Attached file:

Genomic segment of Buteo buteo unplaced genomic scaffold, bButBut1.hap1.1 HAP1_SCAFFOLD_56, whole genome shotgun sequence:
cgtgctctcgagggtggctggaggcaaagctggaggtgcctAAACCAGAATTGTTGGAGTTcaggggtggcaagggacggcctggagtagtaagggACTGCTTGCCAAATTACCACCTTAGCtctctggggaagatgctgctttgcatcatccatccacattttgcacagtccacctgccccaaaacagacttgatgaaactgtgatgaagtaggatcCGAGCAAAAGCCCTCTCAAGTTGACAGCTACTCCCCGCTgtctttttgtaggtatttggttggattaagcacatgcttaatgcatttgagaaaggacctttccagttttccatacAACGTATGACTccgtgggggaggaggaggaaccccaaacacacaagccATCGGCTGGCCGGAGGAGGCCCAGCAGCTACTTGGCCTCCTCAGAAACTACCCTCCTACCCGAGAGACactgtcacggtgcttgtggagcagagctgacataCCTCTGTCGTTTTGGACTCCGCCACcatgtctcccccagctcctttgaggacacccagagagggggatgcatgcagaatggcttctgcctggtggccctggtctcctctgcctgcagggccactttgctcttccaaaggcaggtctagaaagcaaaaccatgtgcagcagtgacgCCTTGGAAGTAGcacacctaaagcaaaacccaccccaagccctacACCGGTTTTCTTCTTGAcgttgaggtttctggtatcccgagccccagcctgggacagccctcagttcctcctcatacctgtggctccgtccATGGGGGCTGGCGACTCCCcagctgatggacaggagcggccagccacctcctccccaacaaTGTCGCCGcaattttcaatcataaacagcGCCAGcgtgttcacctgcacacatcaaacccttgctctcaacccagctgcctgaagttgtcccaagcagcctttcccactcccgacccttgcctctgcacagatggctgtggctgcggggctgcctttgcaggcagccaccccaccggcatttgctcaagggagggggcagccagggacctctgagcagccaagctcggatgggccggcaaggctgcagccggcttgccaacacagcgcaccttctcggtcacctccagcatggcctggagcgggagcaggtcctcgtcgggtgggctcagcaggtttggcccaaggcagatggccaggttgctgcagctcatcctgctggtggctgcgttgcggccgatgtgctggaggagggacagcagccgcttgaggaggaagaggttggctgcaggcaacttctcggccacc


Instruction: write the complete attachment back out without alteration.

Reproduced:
Genomic segment of Buteo buteo unplaced genomic scaffold, bButBut1.hap1.1 HAP1_SCAFFOLD_56, whole genome shotgun sequence:
cgtgctctcgagggtggctggaggcaaagctggaggtgcctAAACCAGAATTGTTGGAGTTcaggggtggcaagggacggcctggagtagtaagggACTGCTTGCCAAATTACCACCTTAGCtctctggggaagatgctgctttgcatcatccatccacattttgcacagtccacctgccccaaaacagacttgatgaaactgtgatgaagtaggatcCGAGCAAAAGCCCTCTCAAGTTGACAGCTACTCCCCGCTgtctttttgtaggtatttggttggattaagcacatgcttaatgcatttgagaaaggacctttccagttttccatacAACGTATGACTccgtgggggaggaggaggaaccccaaacacacaagccATCGGCTGGCCGGAGGAGGCCCAGCAGCTACTTGGCCTCCTCAGAAACTACCCTCCTACCCGAGAGACactgtcacggtgcttgtggagcagagctgacataCCTCTGTCGTTTTGGACTCCGCCACcatgtctcccccagctcctttgaggacacccagagagggggatgcatgcagaatggcttctgcctggtggccctggtctcctctgcctgcagggccactttgctcttccaaaggcaggtctagaaagcaaaaccatgtgcagcagtgacgCCTTGGAAGTAGcacacctaaagcaaaacccaccccaagccctacACCGGTTTTCTTCTTGAcgttgaggtttctggtatcccgagccccagcctgggacagccctcagttcctcctcatacctgtggctccgtccATGGGGGCTGGCGACTCCCcagctgatggacaggagcggccagccacctcctccccaacaaTGTCGCCGcaattttcaatcataaacagcGCCAGcgtgttcacctgcacacatcaaacccttgctctcaacccagctgcctgaagttgtcccaagcagcctttcccactcccgacccttgcctctgcacagatggctgtggctgcggggctgcctttgcaggcagccaccccaccggcatttgctcaagggagggggcagccagggacctctgagcagccaagctcggatgggccggcaaggctgcagccggcttgccaacacagcgcaccttctcggtcacctccagcatggcctggagcgggagcaggtcctcgtcgggtgggctcagcaggtttggcccaaggcagatggccaggttgctgcagctcatcctgctggtggctgcgttgcggccgatgtgctggaggagggacagcagccgcttgaggaggaagaggttggctgcaggcaacttctcggccacc